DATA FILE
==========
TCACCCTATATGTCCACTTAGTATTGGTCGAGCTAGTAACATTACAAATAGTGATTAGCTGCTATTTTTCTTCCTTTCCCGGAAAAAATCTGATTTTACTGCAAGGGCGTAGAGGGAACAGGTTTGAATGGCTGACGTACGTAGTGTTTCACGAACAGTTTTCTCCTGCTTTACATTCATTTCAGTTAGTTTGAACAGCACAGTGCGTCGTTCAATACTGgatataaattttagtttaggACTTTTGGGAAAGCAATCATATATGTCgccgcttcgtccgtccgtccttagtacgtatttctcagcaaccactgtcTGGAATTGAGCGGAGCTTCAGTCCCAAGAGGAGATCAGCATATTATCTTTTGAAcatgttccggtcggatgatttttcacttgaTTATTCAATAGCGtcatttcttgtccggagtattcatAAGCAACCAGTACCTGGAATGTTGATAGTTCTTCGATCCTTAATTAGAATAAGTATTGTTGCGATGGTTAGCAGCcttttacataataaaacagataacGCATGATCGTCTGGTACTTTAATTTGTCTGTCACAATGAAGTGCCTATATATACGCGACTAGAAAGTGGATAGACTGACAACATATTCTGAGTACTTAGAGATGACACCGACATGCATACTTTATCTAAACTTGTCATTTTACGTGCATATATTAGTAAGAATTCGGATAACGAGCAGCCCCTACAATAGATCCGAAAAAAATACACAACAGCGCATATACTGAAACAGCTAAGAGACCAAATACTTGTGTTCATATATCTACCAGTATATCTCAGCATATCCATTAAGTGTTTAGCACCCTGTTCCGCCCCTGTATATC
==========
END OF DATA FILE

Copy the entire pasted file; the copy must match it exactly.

TCACCCTATATGTCCACTTAGTATTGGTCGAGCTAGTAACATTACAAATAGTGATTAGCTGCTATTTTTCTTCCTTTCCCGGAAAAAATCTGATTTTACTGCAAGGGCGTAGAGGGAACAGGTTTGAATGGCTGACGTACGTAGTGTTTCACGAACAGTTTTCTCCTGCTTTACATTCATTTCAGTTAGTTTGAACAGCACAGTGCGTCGTTCAATACTGgatataaattttagtttaggACTTTTGGGAAAGCAATCATATATGTCgccgcttcgtccgtccgtccttagtacgtatttctcagcaaccactgtcTGGAATTGAGCGGAGCTTCAGTCCCAAGAGGAGATCAGCATATTATCTTTTGAAcatgttccggtcggatgatttttcacttgaTTATTCAATAGCGtcatttcttgtccggagtattcatAAGCAACCAGTACCTGGAATGTTGATAGTTCTTCGATCCTTAATTAGAATAAGTATTGTTGCGATGGTTAGCAGCcttttacataataaaacagataacGCATGATCGTCTGGTACTTTAATTTGTCTGTCACAATGAAGTGCCTATATATACGCGACTAGAAAGTGGATAGACTGACAACATATTCTGAGTACTTAGAGATGACACCGACATGCATACTTTATCTAAACTTGTCATTTTACGTGCATATATTAGTAAGAATTCGGATAACGAGCAGCCCCTACAATAGATCCGAAAAAAATACACAACAGCGCATATACTGAAACAGCTAAGAGACCAAATACTTGTGTTCATATATCTACCAGTATATCTCAGCATATCCATTAAGTGTTTAGCACCCTGTTCCGCCCCTGTATATC